Wounded Foxes make feast of Cranes, more work to do

Algerian Mohamed Amoura  left Cranes defender Halid Lwaliwa on the ground. PHOTO/JOHN BATANUDDE 

What you need to know:

A level too far. It was the ultimate test Pauge is Cranes rebuilding project. Yes, it hurt dearly that Uganda Cranes lost 2-1 to Algeria before the Namboole crowd on Monday night but it seemed unavoidable.

Almost all the chinks in the Cranes armour were laid bare by the ruthless Algerians. 

Suddenly, Cranes' short-lived joy of defeating Botswana 1-0 four days earlier and dreams of a maiden World Cup appearance came to a grinding halt.

Zamalek playmaker Travis Mutyaba wowed the spectators by drilling home a jaw dropping strike that sailed past hapless Algerian goalkeeper Anthony Manderea, after some impeccable footwork.

It is safe to say Paul Put's Cranes were in control with the 1-0 lead in the first half before hell broke loose in the second. 

The midfield trio of Bobosi Byaruhanga, Ronald Ssekiganda and Mutyaba suddenly couldn't match the visitors' established stars - Nabil Bentaleb, Houssem Aouar and Ismail Benacer as time went on.

The gulf in class was on display as the Cranes failed to capitalise on the mammoth fan's attendance to poke the wounded Desert Foxes.

The first act of sluggishness by the Cranes was punished two minutes into the second half when Aouar popped into the box to finish off a well-constructed attacking move that had defenders Elio Carpradossi and Halid Lwaliwa on sixes and sevens.

Gas pedal

The unwritten rule when playing against North Africans states that - never put your foot off the gas pedal and always be mindful of well-orchestrated counterattacks - especially after a set piece situation.

Cranes forgot that in the 74th minute and dominant Algerians were good for a second goal after a classic quick counter-attack that had defenders Kenneth Ssemakula and Lwaliwa both fail to thwart it was superbly finished off by Lyon winger Said Benrahma.

Lwaliwa, who was left crutching on fours enroute to the second goal, was hurled off for Timothy Awany who returned some calmness. 

It hurts to learn that cranes, then under Micho Sredojevic, conceded a similar counter-attacking goal against the Algerians in Cameroon, just 11 months ago.

Not even the desperate unveiling of substitutes Muhammad Shaban Jagason, Denis Omedi, Ibrahim Kasule and Patrick Kakande could inspire an equaliser against Vladmir Petrovic's charges.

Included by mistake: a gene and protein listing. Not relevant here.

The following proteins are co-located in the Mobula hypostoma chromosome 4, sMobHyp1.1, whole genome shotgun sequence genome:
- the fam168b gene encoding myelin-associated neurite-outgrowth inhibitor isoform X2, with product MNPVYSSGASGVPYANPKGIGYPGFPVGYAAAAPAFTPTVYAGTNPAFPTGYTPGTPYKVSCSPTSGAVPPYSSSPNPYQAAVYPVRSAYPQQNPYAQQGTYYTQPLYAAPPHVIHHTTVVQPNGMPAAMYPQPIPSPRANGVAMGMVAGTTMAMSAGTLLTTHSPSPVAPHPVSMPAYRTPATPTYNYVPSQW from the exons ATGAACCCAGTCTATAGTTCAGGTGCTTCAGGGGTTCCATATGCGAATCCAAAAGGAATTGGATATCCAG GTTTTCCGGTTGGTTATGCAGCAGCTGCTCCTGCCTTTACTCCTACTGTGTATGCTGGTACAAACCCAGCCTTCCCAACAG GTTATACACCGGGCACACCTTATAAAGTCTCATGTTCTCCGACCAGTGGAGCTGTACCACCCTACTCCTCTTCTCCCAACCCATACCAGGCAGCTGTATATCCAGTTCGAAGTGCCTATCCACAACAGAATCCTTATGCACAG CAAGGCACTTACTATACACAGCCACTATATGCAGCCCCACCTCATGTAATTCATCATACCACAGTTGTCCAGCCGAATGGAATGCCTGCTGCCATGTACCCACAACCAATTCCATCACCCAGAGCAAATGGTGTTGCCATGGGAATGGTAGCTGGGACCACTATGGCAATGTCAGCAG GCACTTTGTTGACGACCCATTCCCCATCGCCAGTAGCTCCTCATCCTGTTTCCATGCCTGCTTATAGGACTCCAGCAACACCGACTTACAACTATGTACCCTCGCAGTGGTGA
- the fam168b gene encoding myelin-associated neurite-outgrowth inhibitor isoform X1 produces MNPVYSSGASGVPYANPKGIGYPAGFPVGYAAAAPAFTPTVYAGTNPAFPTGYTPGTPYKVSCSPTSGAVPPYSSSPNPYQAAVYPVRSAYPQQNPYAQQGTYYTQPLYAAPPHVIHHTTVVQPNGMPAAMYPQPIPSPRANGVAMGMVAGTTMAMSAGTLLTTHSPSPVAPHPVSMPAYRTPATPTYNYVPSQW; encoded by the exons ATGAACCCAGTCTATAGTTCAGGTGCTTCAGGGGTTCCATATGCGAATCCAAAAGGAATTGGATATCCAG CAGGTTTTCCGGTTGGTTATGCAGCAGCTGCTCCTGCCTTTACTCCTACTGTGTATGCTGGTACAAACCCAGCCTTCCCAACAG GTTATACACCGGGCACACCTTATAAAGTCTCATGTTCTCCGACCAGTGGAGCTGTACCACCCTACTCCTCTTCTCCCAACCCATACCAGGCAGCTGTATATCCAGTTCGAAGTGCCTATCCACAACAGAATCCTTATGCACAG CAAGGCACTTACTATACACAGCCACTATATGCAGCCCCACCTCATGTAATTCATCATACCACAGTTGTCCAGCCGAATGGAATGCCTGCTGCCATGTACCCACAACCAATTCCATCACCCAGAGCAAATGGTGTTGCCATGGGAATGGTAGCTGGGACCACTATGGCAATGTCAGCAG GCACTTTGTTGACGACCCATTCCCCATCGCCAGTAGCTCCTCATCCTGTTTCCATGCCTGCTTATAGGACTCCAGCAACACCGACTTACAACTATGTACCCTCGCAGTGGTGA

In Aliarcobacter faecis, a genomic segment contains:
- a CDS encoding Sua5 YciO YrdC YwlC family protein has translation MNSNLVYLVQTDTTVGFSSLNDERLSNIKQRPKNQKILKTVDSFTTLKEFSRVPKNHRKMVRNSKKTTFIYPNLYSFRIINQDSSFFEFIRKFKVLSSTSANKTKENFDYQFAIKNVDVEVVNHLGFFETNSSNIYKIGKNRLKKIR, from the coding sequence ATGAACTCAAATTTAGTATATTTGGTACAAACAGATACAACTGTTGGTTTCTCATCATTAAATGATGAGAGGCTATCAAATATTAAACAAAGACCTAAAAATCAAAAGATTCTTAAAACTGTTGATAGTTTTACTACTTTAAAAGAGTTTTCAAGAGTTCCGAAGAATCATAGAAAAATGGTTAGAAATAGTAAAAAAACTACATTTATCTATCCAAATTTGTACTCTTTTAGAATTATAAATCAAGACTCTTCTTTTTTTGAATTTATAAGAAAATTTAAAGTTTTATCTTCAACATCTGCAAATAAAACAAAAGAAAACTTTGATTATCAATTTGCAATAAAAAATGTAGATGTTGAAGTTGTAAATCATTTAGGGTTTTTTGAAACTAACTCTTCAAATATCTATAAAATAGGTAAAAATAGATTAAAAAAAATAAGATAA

There were so many sad faces at fulltime. PHOTO/EDDIE CHICCO 

It was apparent that Cranes is still short on experience and quality whenever faced with the elite of African football which ultimately makes the road to North America a bumpy one.

The World Cup qualification campaign in Group G took a drastic shift with Algeria cementing their leadership with nine points from four matches - tied with Mozambique in second.

It is now a gloomy picture for Cranes that are tied on six points with Botswana and Guinea but occupy the fifth slot with a zero goal difference. Only point-less Somalia is worse at the basement.

‘Stupid’ mistakes

Both goals Cranes conceded were avoidable had the players kept their nerves and composure amidst the Algerian offensive.

"I congratulated my boys for their mental attitude but in football it is very simple, when you create chances and you don't score it becomes difficult to win. If you give away stupid goals  in a very bad moment, you get punished," Put revealed.

You could infer from the Belgian's discontented gaze that he might go out there again and lure another 'Carpradossi' to continue refining the Cranes.

"It is a learning process because our players are young and have to grow in maturity and experience.  We have to look out for quality players. We didn't deserve to lose because if everything was correct, we would have got a penalty," he added.

To Put, who beat Somalia and Botswana but lost to Algeria and Guinea, the Cranes 'lost the battle but won the war'.

"We will analyze the game to the players and change because we still have a bright future ahead," he said. 

Uganda Cranes next World Cup qualifying engagement will be in March next year when they visit Mozambique and host Guinea in another double-header. 

Realistically, Uganda did not start this campaign dreaming of going to the 2026 World Cup. Luckily, it remains a dream.